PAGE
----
You’re a mean one, Mr Google - analytics in ’24

Written by Adrian Grigore

My favourite professional joke is that 10% of my job is looking at loading screen, 10% actual work and 80% giving people bad news.

Welcome to the 80%, let’s get sad together.

2024 comes with impactful changes to (mostly) Google-related products. The most important ones are as follows:

Consent Management Changes

  • Cause: Google Update

Sensitive Data auto-capture

  • Cause: Google Update

Privacy Sandbox

  • Cause: Google Update

Google Signals kept back from reports

  • Cause: Google Update

Anti-tracking tech trends

  • Cause: Privacy-first software & hardware vendors

Why you should care: The combined effect of the above is less visibility over what’s happening on your website and (potentially) GDPR breaches (and their associated penalties). These problems are not without solutions, but their fixes are time-sensitive.

Read on for the full-fat article.


Consent Mode - What is it?

Without getting too technical, it's a way of telling different pixels & tracking systems how to behave depending on user cookie preferences. If you need a more in-depth take on what Consent Mode is, Brian Clifton’s article is a great read.

High Level View

Google will be adding 2 new consent signals (ad_user_data & ad_personalization) -- without both of these enabled, no remarketing and ad data can be collected/ processed by Google products; other vendors may follow suit.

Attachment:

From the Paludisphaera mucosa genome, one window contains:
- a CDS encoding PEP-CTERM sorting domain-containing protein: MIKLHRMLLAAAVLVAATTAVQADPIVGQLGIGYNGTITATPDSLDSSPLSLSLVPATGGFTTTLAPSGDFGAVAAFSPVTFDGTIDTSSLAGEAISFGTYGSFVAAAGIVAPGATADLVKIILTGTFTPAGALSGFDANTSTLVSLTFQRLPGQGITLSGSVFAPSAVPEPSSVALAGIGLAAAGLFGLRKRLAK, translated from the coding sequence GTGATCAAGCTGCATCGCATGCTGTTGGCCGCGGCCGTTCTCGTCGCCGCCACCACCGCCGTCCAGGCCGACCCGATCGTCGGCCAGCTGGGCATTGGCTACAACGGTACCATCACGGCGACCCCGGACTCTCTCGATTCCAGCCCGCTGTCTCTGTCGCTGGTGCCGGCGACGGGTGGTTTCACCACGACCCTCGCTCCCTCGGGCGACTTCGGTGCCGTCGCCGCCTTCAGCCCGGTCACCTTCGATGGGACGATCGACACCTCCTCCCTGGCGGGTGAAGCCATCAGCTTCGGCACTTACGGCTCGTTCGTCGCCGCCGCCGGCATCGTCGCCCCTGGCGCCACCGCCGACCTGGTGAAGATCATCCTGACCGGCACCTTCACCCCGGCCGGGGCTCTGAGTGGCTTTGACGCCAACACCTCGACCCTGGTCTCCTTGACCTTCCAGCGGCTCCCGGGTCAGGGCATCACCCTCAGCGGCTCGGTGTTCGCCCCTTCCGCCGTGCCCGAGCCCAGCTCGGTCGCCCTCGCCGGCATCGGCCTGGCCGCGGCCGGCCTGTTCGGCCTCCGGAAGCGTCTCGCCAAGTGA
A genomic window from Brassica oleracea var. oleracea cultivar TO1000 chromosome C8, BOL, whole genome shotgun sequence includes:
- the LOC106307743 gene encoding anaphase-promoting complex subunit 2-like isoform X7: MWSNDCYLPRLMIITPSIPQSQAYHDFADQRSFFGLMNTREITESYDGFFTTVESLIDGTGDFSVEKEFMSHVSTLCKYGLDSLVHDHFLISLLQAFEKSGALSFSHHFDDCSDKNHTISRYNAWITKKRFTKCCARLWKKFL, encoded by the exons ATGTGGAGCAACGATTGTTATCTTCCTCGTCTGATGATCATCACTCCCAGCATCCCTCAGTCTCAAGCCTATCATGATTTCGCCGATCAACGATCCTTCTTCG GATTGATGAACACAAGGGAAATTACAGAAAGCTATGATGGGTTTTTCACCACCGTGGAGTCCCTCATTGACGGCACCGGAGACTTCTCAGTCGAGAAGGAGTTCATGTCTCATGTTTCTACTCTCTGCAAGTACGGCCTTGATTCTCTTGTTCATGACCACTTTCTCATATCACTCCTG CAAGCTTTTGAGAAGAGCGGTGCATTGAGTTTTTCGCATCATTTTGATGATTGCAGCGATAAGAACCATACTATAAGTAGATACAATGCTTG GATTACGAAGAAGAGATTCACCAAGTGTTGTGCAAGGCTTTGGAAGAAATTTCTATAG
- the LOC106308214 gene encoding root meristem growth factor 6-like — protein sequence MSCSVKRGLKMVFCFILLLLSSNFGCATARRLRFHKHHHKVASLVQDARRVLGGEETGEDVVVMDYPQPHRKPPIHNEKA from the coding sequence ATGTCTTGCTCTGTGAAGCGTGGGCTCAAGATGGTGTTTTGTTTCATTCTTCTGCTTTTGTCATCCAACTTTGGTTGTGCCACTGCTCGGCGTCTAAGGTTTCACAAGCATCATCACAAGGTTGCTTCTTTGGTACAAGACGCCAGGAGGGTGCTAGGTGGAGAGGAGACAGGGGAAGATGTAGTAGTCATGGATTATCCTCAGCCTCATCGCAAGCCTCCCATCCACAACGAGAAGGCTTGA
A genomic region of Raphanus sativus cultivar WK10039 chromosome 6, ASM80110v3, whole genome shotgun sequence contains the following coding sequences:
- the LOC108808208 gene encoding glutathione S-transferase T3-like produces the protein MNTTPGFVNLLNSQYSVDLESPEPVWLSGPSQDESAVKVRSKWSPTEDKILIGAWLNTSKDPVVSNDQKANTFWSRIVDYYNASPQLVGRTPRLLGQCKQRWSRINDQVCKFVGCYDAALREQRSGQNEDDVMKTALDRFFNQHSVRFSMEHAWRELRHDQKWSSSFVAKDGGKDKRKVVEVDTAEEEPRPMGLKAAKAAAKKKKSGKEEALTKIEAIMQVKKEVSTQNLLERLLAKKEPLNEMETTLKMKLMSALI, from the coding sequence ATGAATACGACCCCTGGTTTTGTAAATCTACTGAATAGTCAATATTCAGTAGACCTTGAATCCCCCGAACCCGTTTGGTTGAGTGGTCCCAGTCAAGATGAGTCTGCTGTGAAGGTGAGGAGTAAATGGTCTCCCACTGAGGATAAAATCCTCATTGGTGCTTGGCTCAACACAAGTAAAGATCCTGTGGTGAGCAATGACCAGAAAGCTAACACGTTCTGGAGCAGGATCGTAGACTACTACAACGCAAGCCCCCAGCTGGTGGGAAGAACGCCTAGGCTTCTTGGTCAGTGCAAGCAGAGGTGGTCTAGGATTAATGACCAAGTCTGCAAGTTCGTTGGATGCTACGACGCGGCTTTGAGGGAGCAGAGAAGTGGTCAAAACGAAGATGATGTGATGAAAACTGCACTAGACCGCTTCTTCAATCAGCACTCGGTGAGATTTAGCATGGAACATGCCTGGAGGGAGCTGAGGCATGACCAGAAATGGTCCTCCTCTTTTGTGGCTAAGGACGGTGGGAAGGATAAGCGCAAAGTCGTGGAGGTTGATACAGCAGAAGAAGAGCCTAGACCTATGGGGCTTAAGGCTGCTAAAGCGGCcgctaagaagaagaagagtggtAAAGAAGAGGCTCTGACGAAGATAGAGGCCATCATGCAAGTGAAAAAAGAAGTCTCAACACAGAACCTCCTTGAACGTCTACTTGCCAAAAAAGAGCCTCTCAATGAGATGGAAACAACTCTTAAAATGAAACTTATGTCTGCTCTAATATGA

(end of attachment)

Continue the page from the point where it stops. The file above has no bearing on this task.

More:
Consent management is otherwise handled as before, in 2 ways:

  • Basic Consent Mode --> No consent, No tracking

  • Advanced Consent Mode --> No consent, Some tracking (through 'cookieless pings')

Deeper Dive and Recommendations

Moreover, as per the video linked above, with Basic Consent Mode, tools that do both Tracking & Audience generation (e.g.: GA4) seem to need all 4 signals set to "allowed" to function. This means that if a user objects to at least 1 of 4 (ad_storage, analytics_storage, ad_user_data, or ad_personalization), tools such as GA4 should not be allowed to run.

Advanced Consent Mode is known to be in a gray area from a GDPR perspective, so Basic Consent should be the way to go for maximum GDPR compliance.

There is another effect on client data that will become more prevalent - data modelling. All Google Products already do some form of statistical/ ML modelling to estimate user counts and other metrics. This behaviour will be the new default with no option to opt out of it.

The new Consent Mode API will be available by the end of the month, but Google are known to release buggy software on launch day so my suggestion is to wait until January for the space to fully mature. Moreover, not all CMPs will have updated their own systems in due time, so implementing early would come at a higher cost and potentially slower pace than waiting it out for a bit. I strongly encourage advertisers to reach out to their CMP of choice and ask about when they plan to roll out these updates and when we can expect implementation docs to be available.

For those looking to switch CMPs, here's a list of Google-approved ones: